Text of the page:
Background: The article provides the analysis of death rates in road traffic accidents in Kazakhstan from 2004 to 2010 and explores the use of sanitary aviation.
Methods: Data of fatalities caused by road traffic accidents were collected and analysed. Descriptive and analytical methods of epidemiology and biomedical statistics were applied.
Results: Totaly 27,003 people died as a result of road traffic accidents in this period. The death rate for the total population due to road traffic accidents was 25.0±2.1°/^sub 0000^. The death rate for men was (38.3±3.2°/^sub 0000^), which was higher (P<0.05) than that for women (12.6±1.1°/^sub 0000^). High death rates in the entire male population were identified among men of 30-39 years old, whereas the highest rates for women were attributed to the groups of 50-59 years old and 70-79 years old. In time dynamics, death rates tended to decrease: the total population (T^sub dec^=-2.4%), men (T^sub dec^=-2.3%) and women (T^sub dec^=-1.4%). When researching territorial relevance, the rates were established as low (to 18.3°/^sub 0000^), average (between18.3 and24.0°/^sub 0000^) and high (from 24.00/0000 and above). Thus, the regions with high rates included Akmola region (24.3°/^sub 0000^), Mangistau region (25.9°/^sub 0000^), Zhambyl region (27.3°/^sub 0000^), Almaty region (29.3°/^sub 0000^) and South Kazakhstan region (32.4°/^sub 0000^).
Conclusion: The identified epidemiological characteristics of the population deaths rates from road traffic accidents should be used in integrated and targeted interventions to enhance prevention of injuries in accidents.
Keywords: Death rate, Traffic, Accident, Kazakhstan
(ProQuest: ... denotes formulae omitted.)
According to the global statistics, each year 300,000 people die as a result of road traffic acci-dents (RTA) and over 8 million people receive injuries. An annual growth rate of fatal injuries is 5% (1). According to a report by WHO, India is a leading county in the number of deaths in RTA in the world ranking. According to data for 2007, 114,590 people died in India as a result of RTA. The second place belongs to China with 89,455 deaths. According to statistics (2), 5 -12% of all deaths are deaths from RTA. 28-47% of the total number of deaths is deaths at an RTA site or dur-ing transportation (3). RTA injuries are becoming epidemic. Their negative consequences by far exceed outcomes of both communicable and some non-communicable diseases (4, 5). To date, traffic accidents have become one of the main causes of injury, disability and mortality worldwide (6-8).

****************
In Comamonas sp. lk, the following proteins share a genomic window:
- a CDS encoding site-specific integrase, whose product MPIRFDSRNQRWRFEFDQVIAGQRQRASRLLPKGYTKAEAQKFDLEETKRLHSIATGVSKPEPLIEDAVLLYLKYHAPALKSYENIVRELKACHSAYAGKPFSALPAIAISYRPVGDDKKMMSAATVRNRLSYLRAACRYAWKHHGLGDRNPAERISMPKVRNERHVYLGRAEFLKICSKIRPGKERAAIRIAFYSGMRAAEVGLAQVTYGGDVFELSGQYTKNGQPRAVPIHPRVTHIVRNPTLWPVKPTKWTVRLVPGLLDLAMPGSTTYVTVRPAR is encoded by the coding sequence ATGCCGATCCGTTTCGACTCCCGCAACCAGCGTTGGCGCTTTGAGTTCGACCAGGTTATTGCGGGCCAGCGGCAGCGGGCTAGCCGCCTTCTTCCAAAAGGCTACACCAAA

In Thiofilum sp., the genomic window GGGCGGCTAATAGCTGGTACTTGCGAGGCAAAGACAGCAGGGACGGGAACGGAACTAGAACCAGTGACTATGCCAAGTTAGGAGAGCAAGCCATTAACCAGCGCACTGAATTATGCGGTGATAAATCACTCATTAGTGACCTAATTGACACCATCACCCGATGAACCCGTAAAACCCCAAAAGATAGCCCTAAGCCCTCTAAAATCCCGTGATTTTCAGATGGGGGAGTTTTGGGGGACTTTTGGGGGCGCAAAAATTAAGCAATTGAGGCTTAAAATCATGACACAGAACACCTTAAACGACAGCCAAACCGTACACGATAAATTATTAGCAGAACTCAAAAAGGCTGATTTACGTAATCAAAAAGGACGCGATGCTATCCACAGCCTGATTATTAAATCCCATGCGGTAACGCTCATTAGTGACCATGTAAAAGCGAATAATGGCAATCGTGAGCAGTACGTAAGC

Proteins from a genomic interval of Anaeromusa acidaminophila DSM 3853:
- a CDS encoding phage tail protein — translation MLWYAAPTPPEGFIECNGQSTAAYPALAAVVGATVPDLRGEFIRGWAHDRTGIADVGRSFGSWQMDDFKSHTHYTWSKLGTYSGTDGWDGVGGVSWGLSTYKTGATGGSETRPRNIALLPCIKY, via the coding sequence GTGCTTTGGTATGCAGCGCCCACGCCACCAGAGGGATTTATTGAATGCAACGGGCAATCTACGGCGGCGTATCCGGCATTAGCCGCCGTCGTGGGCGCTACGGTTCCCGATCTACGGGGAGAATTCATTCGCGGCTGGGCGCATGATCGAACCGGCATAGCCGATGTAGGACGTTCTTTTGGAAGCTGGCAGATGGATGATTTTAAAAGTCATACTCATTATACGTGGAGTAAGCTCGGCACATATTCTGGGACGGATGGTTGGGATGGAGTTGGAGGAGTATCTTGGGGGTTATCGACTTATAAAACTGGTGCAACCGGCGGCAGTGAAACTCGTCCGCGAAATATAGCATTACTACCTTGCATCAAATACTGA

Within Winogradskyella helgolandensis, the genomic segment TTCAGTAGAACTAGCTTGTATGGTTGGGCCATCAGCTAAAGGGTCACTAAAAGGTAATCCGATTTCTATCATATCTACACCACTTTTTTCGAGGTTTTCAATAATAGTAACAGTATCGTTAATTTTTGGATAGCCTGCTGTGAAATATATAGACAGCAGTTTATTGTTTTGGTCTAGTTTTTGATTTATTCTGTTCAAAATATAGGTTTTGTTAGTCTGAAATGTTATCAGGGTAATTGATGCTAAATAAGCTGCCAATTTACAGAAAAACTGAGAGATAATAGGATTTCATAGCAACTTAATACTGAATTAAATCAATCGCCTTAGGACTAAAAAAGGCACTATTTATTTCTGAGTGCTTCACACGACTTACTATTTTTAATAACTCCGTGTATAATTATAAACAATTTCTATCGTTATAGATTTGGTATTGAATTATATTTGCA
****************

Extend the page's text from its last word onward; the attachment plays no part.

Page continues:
Projections show that the global annual number of deaths on roads will increase in the next 20 years by 65% unless effective road safety measures are undertaken to prevent traffic accidents and reduce severity of their outcomes (7).
One mechanism for reducing deaths from RTA is compliance with the rules of a so-called "golden hour" and a so-called "diamond half an hour", when required medical care is provided to victims in the first hour after an injury is received. This allows the highest chance of survival and significant reduction of risks of complications.
A review of research in Europe (9) showed that about 50% of deaths from RTA occur within a few minutes at a site of an accident or en-route to hospital. Fifteen% of victims die in hospital within four hours after an accident and 35% die after four hours. A comparative study of deaths from RTA in several countries (10) showed that the ma-jority of deaths in low and middle-income coun-tries occur before admission to hospital. World leading countries' experience shows that the use of air medical / ambulance service (AMS) in cases of RTA reduces mortality by 30-40%.
In Kazakhstan, one, among already existing action plans and mechanisms to reduce fatalities, is re-vival of the AMS. The use of small aircrafts (heli-copters) can reduce time to hospital admission and increase efficiency of actions provided after an RTA (11). …